But nor should we ignore his insights entirely. As the New York Times Opinion Writer Jamelle Bouie has recently argued, there is nothing wrong with legislative chambers like the Senate having robust processes of debate, but the point of political institutions is not merely to debate, but to act. As Sieyès recognised, the system of checks and balances is a hindrance to their doing so, whilst maintaining a separation of powers.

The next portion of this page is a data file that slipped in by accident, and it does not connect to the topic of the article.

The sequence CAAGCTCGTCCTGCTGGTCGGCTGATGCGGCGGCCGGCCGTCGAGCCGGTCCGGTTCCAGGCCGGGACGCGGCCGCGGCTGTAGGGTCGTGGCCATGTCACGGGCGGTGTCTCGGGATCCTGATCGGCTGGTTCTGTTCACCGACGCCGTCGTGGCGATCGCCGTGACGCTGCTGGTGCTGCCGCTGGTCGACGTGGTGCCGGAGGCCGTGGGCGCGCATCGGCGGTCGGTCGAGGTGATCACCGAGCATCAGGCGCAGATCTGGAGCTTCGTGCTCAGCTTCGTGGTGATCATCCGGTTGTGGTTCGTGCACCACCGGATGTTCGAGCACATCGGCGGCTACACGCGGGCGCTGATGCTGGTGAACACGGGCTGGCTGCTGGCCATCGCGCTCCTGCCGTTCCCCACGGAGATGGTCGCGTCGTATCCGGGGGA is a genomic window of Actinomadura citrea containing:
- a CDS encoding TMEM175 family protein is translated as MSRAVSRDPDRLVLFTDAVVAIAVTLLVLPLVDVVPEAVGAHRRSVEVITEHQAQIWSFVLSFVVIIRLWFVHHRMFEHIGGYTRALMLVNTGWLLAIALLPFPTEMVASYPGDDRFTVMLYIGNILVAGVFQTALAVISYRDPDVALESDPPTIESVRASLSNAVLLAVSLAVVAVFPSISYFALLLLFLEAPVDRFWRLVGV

What he offered was not a perfect institutional remedy, but a different way of looking at how to organise the basic architecture of political life, too often taken as a settled issue. Whether it means abolishing the filibuster, transforming the Senate’s role as Sieyès might suggest, or abolishing it outright, it is clear that if it cannot pass the kind of transformative legislation needed to pull America back from the brink, an intransigent Senate will allow a coachman to take the reins who can direct both horses to their own ends.
Photo Credits: Portrait of the Abbé Sieyès (1825) from the British Museum, Public domain, via Wikimedia Commons.